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HISTORY OF FOLKESTONE HARBOUR AND
CROSS CHANNEL LINKS

The first day of August 1993 marked the 150th anniversary of the opening of the Folkestone – Boulogne route to regular traffic, a date fixed by the coming of the railway to the Kentish port.

The line from London, via Reigate and Tonbridge, had arrived in June 1843 but as the nineteen arches of the Foord Viaduct were still under construction, a hastily built terminus was erected near the site of the present Folkestone Central station. It was not until six months later that the viaduct was completed and trains were able to use Folkestone station at its eastern end.

The steeply graded railway down to the harbour was built almost immediately, dropping 111 feet for a distance of 1328 yards. Not only did it reach the harbour at right angles but in order to allow trains a level stretch in which to stop, the Railway Pier was built dividing the existing harbour into two, thus creating the Inner and Outer Harbours.

At that time there was no swing bridge allowing trains access to steamer berths on the harbour’s south side and it was not until six years later that this was added allowing passenger boat trains to operate for the first time.

Constructed by the renowned engineer Thomas Telford in 1809, the nineteen acres of Folkestone Harbour were, by the time that the railway arrived, both neglected and badly silted.

The land on the south side was a shingle spit, a narrow pebble beach formed by the eastward march of material washed along the south coast of England by the prevailing south-westerly winds. In heavy weather the harbour entrance could easily be choked after which men would be sent to shovel away the stones by horse-drawn carts. The Pent stream also emptied out into the harbour and caused great problems with its continuous load of silt helping to infill the basin. Tidal movements did allow a certain degree of scour but the South Eastern railway’s arrival and the harbour’s purchase for £18,000 certainly proved to be its life-saver.

It was all very well owning its own port but the South Eastern Railway found that it was not legally possible to operate their own steamers. The original vessels therefore were sub-chartered from the New Commercial Steam Packet Company on 1 August 1843, shortly after noon and after a special banquet given by the railway directors and the corporation of Folkestone, crowds gathered on the South Pier to witness the arrival of the 190 ton steamer City of Boulogne. The Sir William Wallace then departed with 75 passengers while later that same day, the third vessel Emerald arrived with a further 142.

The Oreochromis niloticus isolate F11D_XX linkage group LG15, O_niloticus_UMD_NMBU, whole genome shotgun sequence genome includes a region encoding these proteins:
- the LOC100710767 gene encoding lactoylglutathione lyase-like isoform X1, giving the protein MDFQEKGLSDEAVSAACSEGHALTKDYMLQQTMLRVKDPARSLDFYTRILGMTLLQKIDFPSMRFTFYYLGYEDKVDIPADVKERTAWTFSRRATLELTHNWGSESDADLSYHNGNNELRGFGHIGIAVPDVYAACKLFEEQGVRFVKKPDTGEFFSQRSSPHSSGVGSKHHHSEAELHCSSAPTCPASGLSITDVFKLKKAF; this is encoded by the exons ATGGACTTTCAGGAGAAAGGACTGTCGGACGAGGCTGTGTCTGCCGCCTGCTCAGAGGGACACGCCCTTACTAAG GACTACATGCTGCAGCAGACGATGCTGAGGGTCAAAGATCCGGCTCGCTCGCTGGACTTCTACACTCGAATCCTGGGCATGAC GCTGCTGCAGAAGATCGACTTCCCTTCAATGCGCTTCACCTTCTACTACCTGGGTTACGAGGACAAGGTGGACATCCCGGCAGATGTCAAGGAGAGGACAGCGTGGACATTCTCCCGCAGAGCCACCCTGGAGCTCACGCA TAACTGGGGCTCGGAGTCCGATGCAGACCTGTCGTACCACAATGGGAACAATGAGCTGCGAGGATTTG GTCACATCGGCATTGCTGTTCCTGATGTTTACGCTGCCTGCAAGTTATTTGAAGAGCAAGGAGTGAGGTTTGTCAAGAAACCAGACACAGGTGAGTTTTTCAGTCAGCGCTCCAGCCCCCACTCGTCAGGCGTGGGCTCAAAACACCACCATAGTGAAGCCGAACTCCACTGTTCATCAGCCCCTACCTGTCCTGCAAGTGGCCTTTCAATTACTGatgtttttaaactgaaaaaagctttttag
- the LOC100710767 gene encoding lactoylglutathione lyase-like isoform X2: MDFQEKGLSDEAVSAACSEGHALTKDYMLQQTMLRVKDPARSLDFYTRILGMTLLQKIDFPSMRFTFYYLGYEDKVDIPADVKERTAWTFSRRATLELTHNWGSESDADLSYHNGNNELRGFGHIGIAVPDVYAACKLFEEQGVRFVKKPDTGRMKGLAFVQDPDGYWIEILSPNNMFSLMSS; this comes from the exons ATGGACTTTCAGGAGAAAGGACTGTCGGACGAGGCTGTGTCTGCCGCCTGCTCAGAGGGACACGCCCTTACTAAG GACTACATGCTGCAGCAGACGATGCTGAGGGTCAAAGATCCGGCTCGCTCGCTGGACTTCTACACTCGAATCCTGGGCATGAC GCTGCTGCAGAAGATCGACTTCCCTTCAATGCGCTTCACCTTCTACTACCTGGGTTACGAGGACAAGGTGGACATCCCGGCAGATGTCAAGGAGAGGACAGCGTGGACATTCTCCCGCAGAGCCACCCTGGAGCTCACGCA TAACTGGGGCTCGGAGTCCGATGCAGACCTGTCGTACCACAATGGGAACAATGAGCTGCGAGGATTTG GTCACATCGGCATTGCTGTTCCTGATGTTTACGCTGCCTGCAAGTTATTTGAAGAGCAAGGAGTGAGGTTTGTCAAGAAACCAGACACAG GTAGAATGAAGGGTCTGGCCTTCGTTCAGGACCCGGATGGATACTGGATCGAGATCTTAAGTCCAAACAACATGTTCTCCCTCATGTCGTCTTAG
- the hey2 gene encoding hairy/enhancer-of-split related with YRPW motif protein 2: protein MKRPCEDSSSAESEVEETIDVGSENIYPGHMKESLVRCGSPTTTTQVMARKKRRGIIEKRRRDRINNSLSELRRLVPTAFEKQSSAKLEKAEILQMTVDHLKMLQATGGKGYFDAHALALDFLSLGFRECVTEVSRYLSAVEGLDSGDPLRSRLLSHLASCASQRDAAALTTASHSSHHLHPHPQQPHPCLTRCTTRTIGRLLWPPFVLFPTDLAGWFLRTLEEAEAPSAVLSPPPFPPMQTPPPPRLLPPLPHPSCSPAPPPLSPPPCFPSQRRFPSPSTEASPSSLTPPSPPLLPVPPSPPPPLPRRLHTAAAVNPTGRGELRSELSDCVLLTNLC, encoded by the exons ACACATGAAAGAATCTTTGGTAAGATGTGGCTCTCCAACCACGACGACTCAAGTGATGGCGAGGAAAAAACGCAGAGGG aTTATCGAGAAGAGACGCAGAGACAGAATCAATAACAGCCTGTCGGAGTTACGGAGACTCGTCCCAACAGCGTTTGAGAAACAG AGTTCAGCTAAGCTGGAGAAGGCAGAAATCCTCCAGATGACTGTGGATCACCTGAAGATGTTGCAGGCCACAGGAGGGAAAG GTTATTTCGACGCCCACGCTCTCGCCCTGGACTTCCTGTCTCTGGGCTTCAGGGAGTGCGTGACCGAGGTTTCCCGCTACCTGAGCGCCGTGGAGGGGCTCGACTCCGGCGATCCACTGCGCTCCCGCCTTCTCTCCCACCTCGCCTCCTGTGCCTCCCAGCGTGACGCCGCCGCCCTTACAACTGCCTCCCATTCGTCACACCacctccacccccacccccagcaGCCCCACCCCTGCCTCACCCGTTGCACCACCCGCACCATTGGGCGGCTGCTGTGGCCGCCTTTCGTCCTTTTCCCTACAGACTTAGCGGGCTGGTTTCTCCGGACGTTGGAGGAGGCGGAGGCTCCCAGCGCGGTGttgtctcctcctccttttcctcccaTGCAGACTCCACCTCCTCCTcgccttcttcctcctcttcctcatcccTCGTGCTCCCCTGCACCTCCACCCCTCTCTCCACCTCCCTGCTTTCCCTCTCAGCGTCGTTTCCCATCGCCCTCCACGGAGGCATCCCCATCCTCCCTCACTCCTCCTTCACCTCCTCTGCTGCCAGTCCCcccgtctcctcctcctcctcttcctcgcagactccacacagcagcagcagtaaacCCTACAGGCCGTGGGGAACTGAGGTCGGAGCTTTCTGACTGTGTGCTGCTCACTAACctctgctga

Chartering proved unsatisfactory and so the railway’s directors formed the South Eastern and Continental Steam Packet Company and ordered eight new vessels – four from the Thames and four from Birkenhead – to operate their Folkestone – Boulogne route and also from Dover to Ostend and Boulogne. This state of affairs existed until 1853 when the railway company received parliamentary sanction to operate its own steamers.

“The Times” in June 1847 noted that with the opening of the Boulogne and Amiens Railway to Abbeville, it was now possible to reach Paris from London in 14 hours, the Folkestone – Boulogne crossing taking 1 hour 45 minutes.

The railway finally reached Boulogne in 1848 although in those days the steamers operated from the Quai des Paquebots, on the other side of the harbour from the berths used today, and some distance from the station. Even so, the London to Paris through time was reduced to 12 hours 30 minutes and was further cut by another ninety minutes in time for the Great Exhibition of 1851.

Traffic continued to build up and statistics show that during the first six months of 1854, 31,594 passengers crossed from Folkestone to Boulogne while Dover-Calais, with its long and round-about railway link with Paris, only attracted 12,132.

Kentish railway rivalry saw the London Chatham and Dover Railway reach Dover in 1861 and in the following year, the South Eastern steamers retired to the Folkestone – Boulogne crossing leaving the newcomers on the then unpopular Calais link.

It was not until 1867 that the direct railway line to Calais was opened down to Boulogne, joining the existing route to Paris. From that time, the Dover – Calais route, being four miles shorter, became more popular.

The introduction of larger steamers had previously exposed problems at Folkestone Harbour and all services were subject to tidal conditions. To counter this, a new low water pier was completed in September 1861, although this was some distance from the Harbour station, the original South Pier was still preferred for the majority of sailings.

Services were reduced during the Franco Prussian war of 1870-71 but this was followed by a tremendous upsurge in traffic which saw the railway lines at the harbour extended towards the New Pier after 1876. The pier itself was lengthened between 1881-83 resulting in the virtual end of the services from the old South Pier.

Boulogne too accepted the challenge of increased trade and in 1878 the present deep water berths were constructed on the Quai Chanzy. The railway lines were also extended to the site of the Gare Maritime and for the first time, the trains were able to pull-up alongside the steamers.

London to Paris (via Folkestone-Boulogne) was reduced to 8 hours in 1884 and two years later all tidal services ceased and proper, fixed timetables were able to be introduced. A 7 hours 30 minutes through journey became possible in 1891.

By further extending and widening the New Pier between 1897 and 1904, Folkestone Harbour, as we know it today, was completed.

Railway rivalry in Kent finally ended after forty bitter years on New Year’s Day 1899 when both companies formed a joint managing committee known as the South Eastern & Chatham Railway. Older vessels were almost immediately disposed of and a degree of interchangibility between erstwhile Folkestone and Dover fleets naturally occurred.

A service was kept going during the 1914-18 War although the premier turbine, The Queen, was intercepted and sunk by German units off the Varne Bank in 1916 while the second ship of the series also became a casualty and her story has become one of the legends of Folkestone Harbour.

Following the resumption of normal services across the Channel, the final years of the South Eastern & Chatham Railway saw the 1911 twins Riviera and Engadine on the route.